There’s a DIY project laying dormant. At one point, I was all in; I’d gathered supplies, done a bit of research, and eagerly dove in. As the work progressed, the paint color wasn’t quite right, I hadn’t sanded enough and in all the disappointment, my optimism deflates, and the project collapses.
Sometimes prayer is like my project, beginning with momentum, but then moving forward, we encounter so many issues to pray through, especially in these challenging times.
Have you noticed yourself becoming weary in it?
We seek God’s help in trying times: Praying for health, safety and protection of our friends and family, for the gospel to continue going out in the world, and that God will help preserve our thoughts to what’s pure, lovely and beautiful, instead of fixating on fear, anxiety and despair.
Prayers sound repetitive; many remain unanswered. The battle against ongoing negativity feeds our mind with confusion and our soul with frustration. We may wonder, ‘what’s the point?’ as our heart longs to retreat.
In Romans 12, Paul paints a picture of the transformed life of a believer in how we love and serve those around us. Neatly tucked between his instructions to love and be generous, he writes, “be joyful in hope, patient in tribulation, be constant in prayer” (Rom 12:12).
Isn’t this the persistent patience God is asking of us? To continually cast all our concerns before him, day after day, as our daily act of dependence. Our demonstration of trust and remembrance believing he is holding all things in his hand.
This is relationship.
Jesus tells a story in Luke 11 about a guest arriving late at night, catching his host off guard with no food in the home. Hospitality being a sacred duty, there was no option except to supply nourishment for him in whatever way he could. So, he goes next door, waking up his neighbor, brazenly pleading for a few loaves to feed his guest.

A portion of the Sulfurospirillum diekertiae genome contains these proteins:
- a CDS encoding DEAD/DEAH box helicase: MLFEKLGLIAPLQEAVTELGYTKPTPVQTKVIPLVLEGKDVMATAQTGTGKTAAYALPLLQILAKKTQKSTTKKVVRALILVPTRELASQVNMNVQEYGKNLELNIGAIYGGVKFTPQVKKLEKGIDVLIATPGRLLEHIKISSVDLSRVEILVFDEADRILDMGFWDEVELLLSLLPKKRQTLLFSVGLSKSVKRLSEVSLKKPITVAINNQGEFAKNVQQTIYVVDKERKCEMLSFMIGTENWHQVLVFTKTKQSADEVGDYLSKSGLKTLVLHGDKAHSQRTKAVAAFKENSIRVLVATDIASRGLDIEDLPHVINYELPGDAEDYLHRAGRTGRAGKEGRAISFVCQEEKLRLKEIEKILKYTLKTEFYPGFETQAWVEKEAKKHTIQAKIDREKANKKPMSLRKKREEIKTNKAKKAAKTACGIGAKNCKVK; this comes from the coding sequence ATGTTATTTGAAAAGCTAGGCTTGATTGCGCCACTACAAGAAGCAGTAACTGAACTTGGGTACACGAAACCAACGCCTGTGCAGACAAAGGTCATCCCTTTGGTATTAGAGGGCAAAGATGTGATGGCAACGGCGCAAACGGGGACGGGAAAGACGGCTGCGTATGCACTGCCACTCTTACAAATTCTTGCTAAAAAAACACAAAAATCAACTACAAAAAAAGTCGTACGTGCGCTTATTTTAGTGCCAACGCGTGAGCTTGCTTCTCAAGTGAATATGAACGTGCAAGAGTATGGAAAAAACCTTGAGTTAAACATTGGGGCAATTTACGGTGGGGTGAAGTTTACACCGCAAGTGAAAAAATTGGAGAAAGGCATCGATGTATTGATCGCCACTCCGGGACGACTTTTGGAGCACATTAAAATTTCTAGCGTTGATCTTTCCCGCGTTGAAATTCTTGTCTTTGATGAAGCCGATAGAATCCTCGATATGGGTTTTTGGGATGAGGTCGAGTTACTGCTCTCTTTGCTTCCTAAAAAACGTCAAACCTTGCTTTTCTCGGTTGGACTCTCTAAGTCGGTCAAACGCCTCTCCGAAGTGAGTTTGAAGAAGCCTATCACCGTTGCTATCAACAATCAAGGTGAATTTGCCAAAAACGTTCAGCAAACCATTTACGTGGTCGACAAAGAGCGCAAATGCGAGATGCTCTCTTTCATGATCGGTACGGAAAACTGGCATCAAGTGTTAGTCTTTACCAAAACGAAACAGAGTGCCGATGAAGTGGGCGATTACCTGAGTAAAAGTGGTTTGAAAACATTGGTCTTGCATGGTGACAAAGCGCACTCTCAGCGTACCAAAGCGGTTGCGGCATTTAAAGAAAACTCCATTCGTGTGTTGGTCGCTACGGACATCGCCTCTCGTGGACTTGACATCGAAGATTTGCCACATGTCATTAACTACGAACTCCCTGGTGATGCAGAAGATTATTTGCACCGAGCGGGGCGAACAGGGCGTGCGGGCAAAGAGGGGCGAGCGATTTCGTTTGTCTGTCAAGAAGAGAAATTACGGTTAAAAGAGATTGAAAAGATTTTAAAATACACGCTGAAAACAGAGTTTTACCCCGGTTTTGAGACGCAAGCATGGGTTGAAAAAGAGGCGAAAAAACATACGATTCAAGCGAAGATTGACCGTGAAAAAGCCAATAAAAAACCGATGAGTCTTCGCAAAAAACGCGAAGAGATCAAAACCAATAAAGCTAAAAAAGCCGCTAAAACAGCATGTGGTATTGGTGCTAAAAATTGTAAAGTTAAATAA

Like arriving at a birthday party without a gift, the humiliation was unmistakable. He shamelessly persists until the neighbor finally rouses to aid him.
Do we feel shame in asking the Lord again and again for his help?
In the strength of our own might we seem to live out our days, providing for our own families, making our own choices, yet this illusion is to our downfall. For, “some trust in chariots and some in horses, but we trust in the name of the Lord our God” (Ps 20:7). We can’t rely on our own strength or power because it fails us.
The Westminster shorter catechism tells us that man’s chief end is to glorify God, and to enjoy him forever. This means relationship. He created us in his own image for a relationship with him. While sin fractured that connection, through the life, death and resurrection of Christ we have received grace and forgiveness to commune with him, not through a priest as in the Old Testament, but by his Spirit who dwells within us. Responding to his great love we put away our independence, trust his leading, and walk in faithfulness to his ways.
Though we may feel insignificant in a puddle of unanswered prayers, or ashamed to need his help yet again, it is only in him we find our help, from the one who made heaven and earth. In the same way we depend on Christ for our salvation, we rely on his sustaining grace each and every day, to provide us the strength to persevere.
As an example, we read in his letter to the Ephesians as they put on their spiritual armour to be “praying at all times in the Spirit, with all prayer and supplication. To that end keep alert with all perseverance, making supplication for all the saints” (Eph 6:18).
Paul admonishes them to keep praying. Not only that, but he specifically asks them to pray for him. He acknowledges his own need of their prayers in many of his letters. The message is both to keep praying, to remain steadfast in our walk with the Lord, and we need prayer, to remind us of our human weakness and God’s greatness.
“Let my prayer be counted as incense before you and the lifting up of my hands as the evening sacrifice” (Ps 141:2). Our prayers are an act of worship. May we rely on his strength in our weariness.